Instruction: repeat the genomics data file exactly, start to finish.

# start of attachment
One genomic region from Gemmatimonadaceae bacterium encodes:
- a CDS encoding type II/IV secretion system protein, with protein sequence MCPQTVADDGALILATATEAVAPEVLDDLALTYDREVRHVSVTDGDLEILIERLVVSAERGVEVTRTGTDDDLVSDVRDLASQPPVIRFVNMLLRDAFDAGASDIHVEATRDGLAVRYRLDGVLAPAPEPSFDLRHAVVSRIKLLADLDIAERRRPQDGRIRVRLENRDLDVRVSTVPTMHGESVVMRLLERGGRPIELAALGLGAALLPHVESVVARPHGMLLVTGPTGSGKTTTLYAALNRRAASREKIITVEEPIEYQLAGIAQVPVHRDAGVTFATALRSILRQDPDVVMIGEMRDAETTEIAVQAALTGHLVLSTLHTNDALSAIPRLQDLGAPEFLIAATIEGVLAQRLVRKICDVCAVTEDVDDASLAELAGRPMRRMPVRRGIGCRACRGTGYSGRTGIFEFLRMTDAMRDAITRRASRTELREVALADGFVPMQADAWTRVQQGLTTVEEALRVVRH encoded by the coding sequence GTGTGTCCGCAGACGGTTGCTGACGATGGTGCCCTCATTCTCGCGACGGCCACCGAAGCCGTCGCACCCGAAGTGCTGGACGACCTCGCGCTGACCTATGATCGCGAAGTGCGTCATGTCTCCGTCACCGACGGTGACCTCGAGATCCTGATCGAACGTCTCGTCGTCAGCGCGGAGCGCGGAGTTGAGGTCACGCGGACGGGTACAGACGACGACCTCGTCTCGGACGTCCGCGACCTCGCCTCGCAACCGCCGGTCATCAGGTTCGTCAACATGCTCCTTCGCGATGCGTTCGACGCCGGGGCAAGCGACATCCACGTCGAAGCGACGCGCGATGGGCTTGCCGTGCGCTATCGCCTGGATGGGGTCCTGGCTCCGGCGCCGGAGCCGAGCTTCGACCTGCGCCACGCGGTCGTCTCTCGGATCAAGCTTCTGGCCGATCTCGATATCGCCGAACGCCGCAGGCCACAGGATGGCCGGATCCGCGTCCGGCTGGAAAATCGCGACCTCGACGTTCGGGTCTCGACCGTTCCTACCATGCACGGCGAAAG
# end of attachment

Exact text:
One genomic region from Gemmatimonadaceae bacterium encodes:
- a CDS encoding type II/IV secretion system protein, with protein sequence MCPQTVADDGALILATATEAVAPEVLDDLALTYDREVRHVSVTDGDLEILIERLVVSAERGVEVTRTGTDDDLVSDVRDLASQPPVIRFVNMLLRDAFDAGASDIHVEATRDGLAVRYRLDGVLAPAPEPSFDLRHAVVSRIKLLADLDIAERRRPQDGRIRVRLENRDLDVRVSTVPTMHGESVVMRLLERGGRPIELAALGLGAALLPHVESVVARPHGMLLVTGPTGSGKTTTLYAALNRRAASREKIITVEEPIEYQLAGIAQVPVHRDAGVTFATALRSILRQDPDVVMIGEMRDAETTEIAVQAALTGHLVLSTLHTNDALSAIPRLQDLGAPEFLIAATIEGVLAQRLVRKICDVCAVTEDVDDASLAELAGRPMRRMPVRRGIGCRACRGTGYSGRTGIFEFLRMTDAMRDAITRRASRTELREVALADGFVPMQADAWTRVQQGLTTVEEALRVVRH encoded by the coding sequence GTGTGTCCGCAGACGGTTGCTGACGATGGTGCCCTCATTCTCGCGACGGCCACCGAAGCCGTCGCACCCGAAGTGCTGGACGACCTCGCGCTGACCTATGATCGCGAAGTGCGTCATGTCTCCGTCACCGACGGTGACCTCGAGATCCTGATCGAACGTCTCGTCGTCAGCGCGGAGCGCGGAGTTGAGGTCACGCGGACGGGTACAGACGACGACCTCGTCTCGGACGTCCGCGACCTCGCCTCGCAACCGCCGGTCATCAGGTTCGTCAACATGCTCCTTCGCGATGCGTTCGACGCCGGGGCAAGCGACATCCACGTCGAAGCGACGCGCGATGGGCTTGCCGTGCGCTATCGCCTGGATGGGGTCCTGGCTCCGGCGCCGGAGCCGAGCTTCGACCTGCGCCACGCGGTCGTCTCTCGGATCAAGCTTCTGGCCGATCTCGATATCGCCGAACGCCGCAGGCCACAGGATGGCCGGATCCGCGTCCGGCTGGAAAATCGCGACCTCGACGTTCGGGTCTCGACCGTTCCTACCATGCACGGCGAAAG